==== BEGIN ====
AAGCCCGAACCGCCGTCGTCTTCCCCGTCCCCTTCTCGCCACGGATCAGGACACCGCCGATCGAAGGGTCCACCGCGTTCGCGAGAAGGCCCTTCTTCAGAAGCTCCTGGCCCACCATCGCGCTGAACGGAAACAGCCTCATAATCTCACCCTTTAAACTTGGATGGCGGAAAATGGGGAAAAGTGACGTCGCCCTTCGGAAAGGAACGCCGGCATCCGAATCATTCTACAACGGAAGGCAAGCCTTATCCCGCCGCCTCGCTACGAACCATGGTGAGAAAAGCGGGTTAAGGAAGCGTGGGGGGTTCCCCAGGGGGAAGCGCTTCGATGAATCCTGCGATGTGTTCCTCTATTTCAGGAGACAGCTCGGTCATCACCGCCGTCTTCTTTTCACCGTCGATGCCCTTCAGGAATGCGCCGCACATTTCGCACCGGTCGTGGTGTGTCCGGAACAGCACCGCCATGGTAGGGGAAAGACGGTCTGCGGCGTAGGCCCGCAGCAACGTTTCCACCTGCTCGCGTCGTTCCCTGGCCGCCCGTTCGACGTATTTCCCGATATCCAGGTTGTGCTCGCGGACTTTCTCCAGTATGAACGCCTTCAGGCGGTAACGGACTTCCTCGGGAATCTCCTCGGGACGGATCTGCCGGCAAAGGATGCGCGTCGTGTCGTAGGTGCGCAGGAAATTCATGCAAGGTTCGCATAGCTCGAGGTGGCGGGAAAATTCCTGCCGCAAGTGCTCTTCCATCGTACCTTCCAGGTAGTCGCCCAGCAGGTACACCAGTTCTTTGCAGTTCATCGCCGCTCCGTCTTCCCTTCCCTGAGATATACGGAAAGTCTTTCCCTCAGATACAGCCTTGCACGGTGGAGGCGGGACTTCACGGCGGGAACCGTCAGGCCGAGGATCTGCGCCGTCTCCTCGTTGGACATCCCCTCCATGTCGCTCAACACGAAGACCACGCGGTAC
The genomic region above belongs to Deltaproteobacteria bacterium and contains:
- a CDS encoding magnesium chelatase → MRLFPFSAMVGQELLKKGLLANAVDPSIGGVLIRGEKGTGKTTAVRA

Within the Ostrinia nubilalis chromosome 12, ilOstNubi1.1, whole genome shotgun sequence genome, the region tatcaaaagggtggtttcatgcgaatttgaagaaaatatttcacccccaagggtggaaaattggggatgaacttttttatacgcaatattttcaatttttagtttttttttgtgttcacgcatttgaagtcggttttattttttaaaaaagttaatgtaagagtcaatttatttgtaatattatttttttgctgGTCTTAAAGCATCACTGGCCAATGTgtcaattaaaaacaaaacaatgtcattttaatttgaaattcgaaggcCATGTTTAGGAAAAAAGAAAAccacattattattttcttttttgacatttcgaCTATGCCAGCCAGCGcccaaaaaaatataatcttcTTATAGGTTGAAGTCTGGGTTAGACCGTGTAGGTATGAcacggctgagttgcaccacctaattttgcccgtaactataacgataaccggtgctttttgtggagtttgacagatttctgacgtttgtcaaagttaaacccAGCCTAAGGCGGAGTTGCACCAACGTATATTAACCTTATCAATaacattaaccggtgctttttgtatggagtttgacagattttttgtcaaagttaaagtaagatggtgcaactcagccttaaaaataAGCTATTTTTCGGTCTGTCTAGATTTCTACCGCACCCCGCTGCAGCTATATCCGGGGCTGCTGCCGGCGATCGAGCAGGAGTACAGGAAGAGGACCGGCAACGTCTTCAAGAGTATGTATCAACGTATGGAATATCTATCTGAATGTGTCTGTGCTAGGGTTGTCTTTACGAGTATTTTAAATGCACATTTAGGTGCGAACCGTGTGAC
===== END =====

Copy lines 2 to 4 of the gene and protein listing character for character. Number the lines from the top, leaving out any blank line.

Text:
The genomic region above belongs to Deltaproteobacteria bacterium and contains:
- a CDS encoding magnesium chelatase → MRLFPFSAMVGQELLKKGLLANAVDPSIGGVLIRGEKGTGKTTAVRA

Within the Ostrinia nubilalis chromosome 12, ilOstNubi1.1, whole genome shotgun sequence genome, the region tatcaaaagggtggtttcatgcgaatttgaagaaaatatttcacccccaagggtggaaaattggggatgaacttttttatacgcaatattttcaatttttagtttttttttgtgttcacgcatttgaagtcggttttattttttaaaaaagttaatgtaagagtcaatttatttgtaatattatttttttgctgGTCTTAAAGCATCACTGGCCAATGTgtcaattaaaaacaaaacaatgtcattttaatttgaaattcgaaggcCATGTTTAGGAAAAAAGAAAAccacattattattttcttttttgacatttcgaCTATGCCAGCCAGCGcccaaaaaaatataatcttcTTATAGGTTGAAGTCTGGGTTAGACCGTGTAGGTATGAcacggctgagttgcaccacctaattttgcccgtaactataacgataaccggtgctttttgtggagtttgacagatttctgacgtttgtcaaagttaaacccAGCCTAAGGCGGAGTTGCACCAACGTATATTAACCTTATCAATaacattaaccggtgctttttgtatggagtttgacagattttttgtcaaagttaaagtaagatggtgcaactcagccttaaaaataAGCTATTTTTCGGTCTGTCTAGATTTCTACCGCACCCCGCTGCAGCTATATCCGGGGCTGCTGCCGGCGATCGAGCAGGAGTACAGGAAGAGGACCGGCAACGTCTTCAAGAGTATGTATCAACGTATGGAATATCTATCTGAATGTGTCTGTGCTAGGGTTGTCTTTACGAGTATTTTAAATGCACATTTAGGTGCGAACCGTGTGAC